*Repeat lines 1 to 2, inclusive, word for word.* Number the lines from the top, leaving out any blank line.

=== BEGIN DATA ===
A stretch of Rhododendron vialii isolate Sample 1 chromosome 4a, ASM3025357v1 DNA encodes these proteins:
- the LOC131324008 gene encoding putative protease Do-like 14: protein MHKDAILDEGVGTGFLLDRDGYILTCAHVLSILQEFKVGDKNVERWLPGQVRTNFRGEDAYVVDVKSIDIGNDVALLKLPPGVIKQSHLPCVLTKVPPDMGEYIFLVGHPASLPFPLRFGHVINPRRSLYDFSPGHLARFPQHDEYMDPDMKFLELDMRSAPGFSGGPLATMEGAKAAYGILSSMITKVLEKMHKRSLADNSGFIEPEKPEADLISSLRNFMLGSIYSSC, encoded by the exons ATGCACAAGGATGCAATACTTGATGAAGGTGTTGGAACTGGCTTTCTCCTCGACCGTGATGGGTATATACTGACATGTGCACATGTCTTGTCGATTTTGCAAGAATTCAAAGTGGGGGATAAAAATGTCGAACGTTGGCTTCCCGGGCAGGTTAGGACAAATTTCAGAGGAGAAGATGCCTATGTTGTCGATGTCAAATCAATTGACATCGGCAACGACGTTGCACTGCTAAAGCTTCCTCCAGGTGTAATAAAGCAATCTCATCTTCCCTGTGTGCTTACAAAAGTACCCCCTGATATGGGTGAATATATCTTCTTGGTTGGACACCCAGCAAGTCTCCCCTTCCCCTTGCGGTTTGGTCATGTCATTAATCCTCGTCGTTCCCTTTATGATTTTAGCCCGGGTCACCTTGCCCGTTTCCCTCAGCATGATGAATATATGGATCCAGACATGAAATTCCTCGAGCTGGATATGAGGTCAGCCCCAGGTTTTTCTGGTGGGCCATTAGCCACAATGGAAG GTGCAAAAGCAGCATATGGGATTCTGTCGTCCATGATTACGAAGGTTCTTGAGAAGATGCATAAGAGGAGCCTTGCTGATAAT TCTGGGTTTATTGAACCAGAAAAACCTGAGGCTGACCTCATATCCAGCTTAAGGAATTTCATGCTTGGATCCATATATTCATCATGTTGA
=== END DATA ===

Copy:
A stretch of Rhododendron vialii isolate Sample 1 chromosome 4a, ASM3025357v1 DNA encodes these proteins:
- the LOC131324008 gene encoding putative protease Do-like 14: protein MHKDAILDEGVGTGFLLDRDGYILTCAHVLSILQEFKVGDKNVERWLPGQVRTNFRGEDAYVVDVKSIDIGNDVALLKLPPGVIKQSHLPCVLTKVPPDMGEYIFLVGHPASLPFPLRFGHVINPRRSLYDFSPGHLARFPQHDEYMDPDMKFLELDMRSAPGFSGGPLATMEGAKAAYGILSSMITKVLEKMHKRSLADNSGFIEPEKPEADLISSLRNFMLGSIYSSC, encoded by the exons ATGCACAAGGATGCAATACTTGATGAAGGTGTTGGAACTGGCTTTCTCCTCGACCGTGATGGGTATATACTGACATGTGCACATGTCTTGTCGATTTTGCAAGAATTCAAAGTGGGGGATAAAAATGTCGAACGTTGGCTTCCCGGGCAGGTTAGGACAAATTTCAGAGGAGAAGATGCCTATGTTGTCGATGTCAAATCAATTGACATCGGCAACGACGTTGCACTGCTAAAGCTTCCTCCAGGTGTAATAAAGCAATCTCATCTTCCCTGTGTGCTTACAAAAGTACCCCCTGATATGGGTGAATATATCTTCTTGGTTGGACACCCAGCAAGTCTCCCCTTCCCCTTGCGGTTTGGTCATGTCATTAATCCTCGTCGTTCCCTTTATGATTTTAGCCCGGGTCACCTTGCCCGTTTCCCTCAGCATGATGAATATATGGATCCAGACATGAAATTCCTCGAGCTGGATATGAGGTCAGCCCCAGGTTTTTCTGGTGGGCCATTAGCCACAATGGAAG GTGCAAAAGCAGCATATGGGATTCTGTCGTCCATGATTACGAAGGTTCTTGAGAAGATGCATAAGAGGAGCCTTGCTGATAAT TCTGGGTTTATTGAACCAGAAAAACCTGAGGCTGACCTCATATCCAGCTTAAGGAATTTCATGCTTGGATCCATATATTCATCATGTTGA